Abstract: The Euclidean distance geometry problem arises in a wide variety of applications, from determining molecular conformations in computational chemistry to localization in sensor networks. Instead of directly reconstruct the incomplete distance matrix, we consider a low-rank matrix completion method to reconstruct the associated Gram matrix with respect to a suitable basis. Computationally, simple and fast algorithms are designed to solve the proposed problem. Theoretically, the well known restricted isometry property (RIP) can not be satisfied in the scenario. Instead, a dual basis approach is considered to theoretically analyze the reconstruction problem. Furthermore, by introducing a new condition on the basis called the correlation condition, our theoretical analysis can be also extended to a more general setting to handle low-rank matrix completion problems under any given non-orthogonal basis. This new condition is polynomial time checkable and holds for many cases of deterministic basis where RIP might not hold or is NP-hard to verify. If time permits, I will also discuss a combination of low-rank matrix completion with geometric PDEs on point clouds to understanding manifold-structured data represented as incomplete inter-point distance data. This talk is based on:1. A. Tasissa, R. Lai, “Low-rank Matrix Completion in a General Non-orthogonal Basis”, arXiv:1812.05786 2018. 2. A. Tasissa, R. Lai, “Exact Reconstruction of Euclidean Distance Geometry Problem Using Low-rank Matrix Completion”, accepted, IEEE. Transaction on Information Theory, 2018. 3. R. Lai, J. Li, “Solving Partial Differential Equations on Manifolds From Incomplete Inter-Point Distance”, SIAM Journal on Scientific Computing, 39(5), pp. 2231-2256, 2017.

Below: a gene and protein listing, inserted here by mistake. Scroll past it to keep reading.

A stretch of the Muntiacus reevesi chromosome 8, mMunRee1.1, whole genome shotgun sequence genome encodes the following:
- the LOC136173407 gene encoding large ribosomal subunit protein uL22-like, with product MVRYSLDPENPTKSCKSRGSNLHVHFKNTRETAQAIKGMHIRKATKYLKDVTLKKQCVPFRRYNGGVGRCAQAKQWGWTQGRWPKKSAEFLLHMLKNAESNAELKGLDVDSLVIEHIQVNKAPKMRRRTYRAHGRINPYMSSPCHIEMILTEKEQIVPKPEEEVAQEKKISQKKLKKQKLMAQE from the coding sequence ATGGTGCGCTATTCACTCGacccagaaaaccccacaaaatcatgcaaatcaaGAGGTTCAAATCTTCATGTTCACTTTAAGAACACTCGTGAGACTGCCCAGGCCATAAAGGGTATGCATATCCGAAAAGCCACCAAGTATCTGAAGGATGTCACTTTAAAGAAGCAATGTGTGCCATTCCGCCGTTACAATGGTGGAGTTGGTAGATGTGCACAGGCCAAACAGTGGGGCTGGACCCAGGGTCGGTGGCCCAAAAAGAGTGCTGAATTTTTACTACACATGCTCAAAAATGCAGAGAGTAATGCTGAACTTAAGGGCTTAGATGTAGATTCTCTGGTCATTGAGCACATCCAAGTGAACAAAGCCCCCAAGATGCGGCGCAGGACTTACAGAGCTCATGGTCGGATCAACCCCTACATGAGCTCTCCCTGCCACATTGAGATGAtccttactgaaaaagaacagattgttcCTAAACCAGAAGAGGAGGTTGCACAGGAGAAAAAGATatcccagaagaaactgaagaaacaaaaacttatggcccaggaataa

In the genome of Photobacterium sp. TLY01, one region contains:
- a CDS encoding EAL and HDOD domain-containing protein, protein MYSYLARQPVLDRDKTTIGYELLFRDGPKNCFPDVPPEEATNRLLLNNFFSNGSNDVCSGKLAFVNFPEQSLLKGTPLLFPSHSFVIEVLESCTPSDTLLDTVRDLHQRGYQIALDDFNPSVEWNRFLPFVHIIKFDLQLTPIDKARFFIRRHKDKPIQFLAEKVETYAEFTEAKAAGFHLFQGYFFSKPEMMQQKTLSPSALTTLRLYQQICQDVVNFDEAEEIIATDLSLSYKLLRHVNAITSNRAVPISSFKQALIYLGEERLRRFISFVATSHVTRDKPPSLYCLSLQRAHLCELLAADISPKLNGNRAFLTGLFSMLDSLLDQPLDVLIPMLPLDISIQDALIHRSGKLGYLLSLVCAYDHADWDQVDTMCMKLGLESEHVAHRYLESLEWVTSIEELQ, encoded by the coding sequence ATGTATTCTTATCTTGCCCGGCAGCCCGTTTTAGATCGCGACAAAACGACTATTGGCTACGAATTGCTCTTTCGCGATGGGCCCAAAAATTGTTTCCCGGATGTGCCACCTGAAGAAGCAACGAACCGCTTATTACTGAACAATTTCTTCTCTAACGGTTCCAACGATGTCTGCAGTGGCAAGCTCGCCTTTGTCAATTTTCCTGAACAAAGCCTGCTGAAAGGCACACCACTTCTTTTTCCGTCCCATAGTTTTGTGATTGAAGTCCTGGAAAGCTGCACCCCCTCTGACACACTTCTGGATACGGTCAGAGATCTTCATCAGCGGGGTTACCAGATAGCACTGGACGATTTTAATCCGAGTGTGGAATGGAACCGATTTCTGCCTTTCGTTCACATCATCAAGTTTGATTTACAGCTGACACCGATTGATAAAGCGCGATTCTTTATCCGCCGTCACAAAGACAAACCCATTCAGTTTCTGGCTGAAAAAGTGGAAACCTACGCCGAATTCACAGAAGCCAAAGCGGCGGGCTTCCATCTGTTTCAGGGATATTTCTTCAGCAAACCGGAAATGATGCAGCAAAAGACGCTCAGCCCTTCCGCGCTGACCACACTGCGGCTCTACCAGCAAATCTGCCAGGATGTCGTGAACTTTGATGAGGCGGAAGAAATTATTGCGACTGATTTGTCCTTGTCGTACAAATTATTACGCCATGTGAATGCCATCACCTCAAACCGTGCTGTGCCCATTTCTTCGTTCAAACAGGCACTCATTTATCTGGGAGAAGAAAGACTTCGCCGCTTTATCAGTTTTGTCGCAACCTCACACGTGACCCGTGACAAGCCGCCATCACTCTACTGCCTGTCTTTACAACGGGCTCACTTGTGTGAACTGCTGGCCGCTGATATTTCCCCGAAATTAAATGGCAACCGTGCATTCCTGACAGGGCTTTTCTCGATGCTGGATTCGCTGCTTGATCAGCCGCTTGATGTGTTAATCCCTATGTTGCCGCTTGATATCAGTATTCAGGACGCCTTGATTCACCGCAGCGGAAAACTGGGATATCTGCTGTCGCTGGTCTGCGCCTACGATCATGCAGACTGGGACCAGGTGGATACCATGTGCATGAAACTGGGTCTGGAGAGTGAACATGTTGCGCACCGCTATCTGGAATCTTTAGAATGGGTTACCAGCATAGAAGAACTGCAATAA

The Georgia Scientific Computing Symposium is a forum for professors, postdocs, graduate students and other researchers in Georgia to meet in an informal setting, to exchange ideas, and to highlight local scientific computing research. The symposium has been held every year since 2009 and is open to the entire research community.